The news that the publisher HarperCollins would be capping the number of times a library could lend a digital copy of a book to 26 has raised concerns – yet again – about the ramifications of our rush to embrace e-books. As one librarian, John Atzberger writes on his blog, the new model from HarperCollins “eliminates almost all the major advantages of the item’s being digital, without restoring the permanence, durability, vendor-independence, technology-neutrality, portability, transferability, and ownership associated with the physical version.”
Libraries may be on the front-lines of this latest battle, one that makes it clear that issues like DRM and lending policies can have troubling repercussions. Although the HarperCollins announcement impacts just lending through libraries, librarians are quick to point out that it isn’t simply their institutions that will suffer.
To that end, librarians have started issuing statements, posting an “e-book users bill of rights” to their blogs. The statement, posted in full below, addresses “the basic freedoms that should be granted to all e-book users.”
The Bill of Rights insists that users have access to their e-books – unrestrained by proprietary platforms – and can retain, archive, annotate, share, and resell their e-books. Many of those actions are forbidden if not restricted by e-books.
Should Libraries Avoid DRM Content?
The librarians’ statement challenges the use of Digital Rights Management (DRM) which makes possessing an e-book a lot less like ownership and a lot more like licensing or subscription. As author Cory Doctorow notes in his story on the HarperCollins e-book lending policy, DRM media is “unsafe at any speed.”
I mean it. When HarperCollins backs down and says, “Oh, no, sorry, we didn’t mean it, you can have unlimited ebook checkouts,” the libraries’ answers should be “Not good enough. We want DRM-free or nothing.” Stop buying DRM ebooks. Do you think that if you buy twice, or three times, or ten times as many crippled books that you’ll get morenegotiating leverage with which to overcome abusive crap like this? Do you think that if more of your patrons come to rely on you for ebooks for their devices, that DRM vendors won’t notice that your relevance is tied to their product and tighten the screws?
HarperCollins isn’t the first time that access to e-books have been retracted. Amazon set off an uproar several years ago when it summarily deleted Kindle users’ copies of George Orwell books.
Is DRM the price we pay to move to digital content? Is it a necessary move in order to convince publishers that their products are (relatively) safe from piracy? Or is this price too high, closing down access to information, art, and literature?
The E-Book User’s Bill of Rights
Every eBook user should have the following rights:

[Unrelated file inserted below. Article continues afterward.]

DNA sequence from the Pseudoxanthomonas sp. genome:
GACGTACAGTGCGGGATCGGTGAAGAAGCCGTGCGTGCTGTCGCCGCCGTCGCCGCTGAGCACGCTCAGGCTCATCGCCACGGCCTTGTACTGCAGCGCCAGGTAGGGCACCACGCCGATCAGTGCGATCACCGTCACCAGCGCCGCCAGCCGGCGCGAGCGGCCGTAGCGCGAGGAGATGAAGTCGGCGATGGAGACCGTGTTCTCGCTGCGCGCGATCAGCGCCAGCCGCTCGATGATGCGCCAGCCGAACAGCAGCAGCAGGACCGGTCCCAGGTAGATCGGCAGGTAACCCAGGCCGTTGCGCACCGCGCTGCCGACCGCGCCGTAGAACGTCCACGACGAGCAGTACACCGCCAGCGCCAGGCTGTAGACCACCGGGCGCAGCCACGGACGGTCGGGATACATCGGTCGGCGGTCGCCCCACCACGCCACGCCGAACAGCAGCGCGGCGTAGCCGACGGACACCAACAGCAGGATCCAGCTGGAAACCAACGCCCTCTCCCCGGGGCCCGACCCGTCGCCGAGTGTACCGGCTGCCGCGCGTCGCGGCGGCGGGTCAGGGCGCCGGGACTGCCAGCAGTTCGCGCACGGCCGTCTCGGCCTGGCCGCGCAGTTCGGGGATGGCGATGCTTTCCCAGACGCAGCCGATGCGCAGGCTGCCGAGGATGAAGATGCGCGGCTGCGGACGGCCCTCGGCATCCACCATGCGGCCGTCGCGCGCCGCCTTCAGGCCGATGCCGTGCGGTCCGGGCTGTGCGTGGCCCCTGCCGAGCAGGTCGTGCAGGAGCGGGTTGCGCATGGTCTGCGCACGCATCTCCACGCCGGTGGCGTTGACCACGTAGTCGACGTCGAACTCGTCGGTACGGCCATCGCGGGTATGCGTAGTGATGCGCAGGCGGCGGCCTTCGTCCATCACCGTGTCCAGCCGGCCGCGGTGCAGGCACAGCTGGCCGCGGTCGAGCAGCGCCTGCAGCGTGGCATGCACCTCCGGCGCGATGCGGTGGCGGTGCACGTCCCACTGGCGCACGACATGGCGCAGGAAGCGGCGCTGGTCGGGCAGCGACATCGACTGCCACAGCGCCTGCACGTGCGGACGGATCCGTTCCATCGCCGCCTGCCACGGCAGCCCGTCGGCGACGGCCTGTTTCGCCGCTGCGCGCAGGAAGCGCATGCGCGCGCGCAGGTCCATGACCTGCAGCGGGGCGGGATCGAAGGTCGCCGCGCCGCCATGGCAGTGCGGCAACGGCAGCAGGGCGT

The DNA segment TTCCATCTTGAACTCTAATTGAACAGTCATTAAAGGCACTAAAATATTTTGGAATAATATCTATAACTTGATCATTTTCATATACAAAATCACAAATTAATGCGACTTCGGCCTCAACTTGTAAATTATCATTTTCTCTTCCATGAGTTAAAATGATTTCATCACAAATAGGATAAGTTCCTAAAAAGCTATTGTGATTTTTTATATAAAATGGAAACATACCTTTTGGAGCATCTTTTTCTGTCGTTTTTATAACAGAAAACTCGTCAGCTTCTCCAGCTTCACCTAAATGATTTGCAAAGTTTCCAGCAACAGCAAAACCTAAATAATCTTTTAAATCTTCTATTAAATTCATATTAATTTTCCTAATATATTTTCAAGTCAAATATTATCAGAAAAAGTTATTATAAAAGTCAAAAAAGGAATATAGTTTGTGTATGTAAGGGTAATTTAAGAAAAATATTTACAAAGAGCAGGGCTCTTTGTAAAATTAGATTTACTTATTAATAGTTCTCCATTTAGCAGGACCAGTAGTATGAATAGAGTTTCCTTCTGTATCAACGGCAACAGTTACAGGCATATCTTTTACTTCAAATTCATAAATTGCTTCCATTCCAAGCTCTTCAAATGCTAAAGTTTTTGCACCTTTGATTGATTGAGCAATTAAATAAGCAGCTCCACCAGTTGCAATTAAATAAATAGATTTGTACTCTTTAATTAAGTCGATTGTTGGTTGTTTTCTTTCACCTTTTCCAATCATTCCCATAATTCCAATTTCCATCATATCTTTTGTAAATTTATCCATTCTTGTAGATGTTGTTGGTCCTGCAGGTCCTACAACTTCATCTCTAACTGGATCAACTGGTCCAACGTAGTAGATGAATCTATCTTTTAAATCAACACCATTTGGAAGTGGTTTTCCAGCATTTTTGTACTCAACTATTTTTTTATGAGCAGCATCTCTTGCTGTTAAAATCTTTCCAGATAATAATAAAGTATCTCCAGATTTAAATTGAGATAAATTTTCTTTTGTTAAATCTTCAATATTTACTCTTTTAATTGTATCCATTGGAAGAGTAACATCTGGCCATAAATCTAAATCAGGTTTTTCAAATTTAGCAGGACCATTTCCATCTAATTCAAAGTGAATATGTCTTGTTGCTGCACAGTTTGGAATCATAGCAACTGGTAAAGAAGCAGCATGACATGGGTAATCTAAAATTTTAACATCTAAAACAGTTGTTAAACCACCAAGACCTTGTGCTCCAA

- the right to use eBooks under guidelines that favor access over proprietary limitations
- the right to access eBooks on any technological platform, including the hardware and software the user chooses
- the right to annotate, quote passages, print, and share eBook content within the spirit of fair use and copyright
- the right of the first-sale doctrine extended to digital content, allowing the eBook owner the right to retain, archive, share, and re-sell purchased eBooks
I believe in the free market of information and ideas.
I believe that authors, writers, and publishers can flourish when their works are readily available on the widest range of media. I believe that authors, writers, and publishers can thrive when readers are given the maximum amount of freedom to access, annotate, and share with other readers, helping this content find new audiences and markets. I believe that eBook purchasers should enjoy the rights of the first-sale doctrine because eBooks are part of the greater cultural cornerstone of literacy, education, and information access.
Digital Rights Management (DRM), like a tariff, acts as a mechanism to inhibit this free exchange of ideas, literature, and information. Likewise, the current licensing arrangements mean that readers never possess ultimate control over their own personal reading material. These are not acceptable conditions for eBooks.
I am a reader. As a customer, I am entitled to be treated with respect and not as a potential criminal. As a consumer, I am entitled to make my own decisions about the eBooks that I buy or borrow.
I am concerned about the future of access to literature and information in eBooks. I ask readers, authors, publishers, retailers, librarians, software developers, and device manufacturers to support these eBook users’ rights.
These rights are yours. Now it is your turn to take a stand. To help spread the word, copy this entire post, add your own comments, remix it, and distribute it to others. Blog it, Tweet it (#ebookrights), Facebook it, email it, and post it on a telephone pole.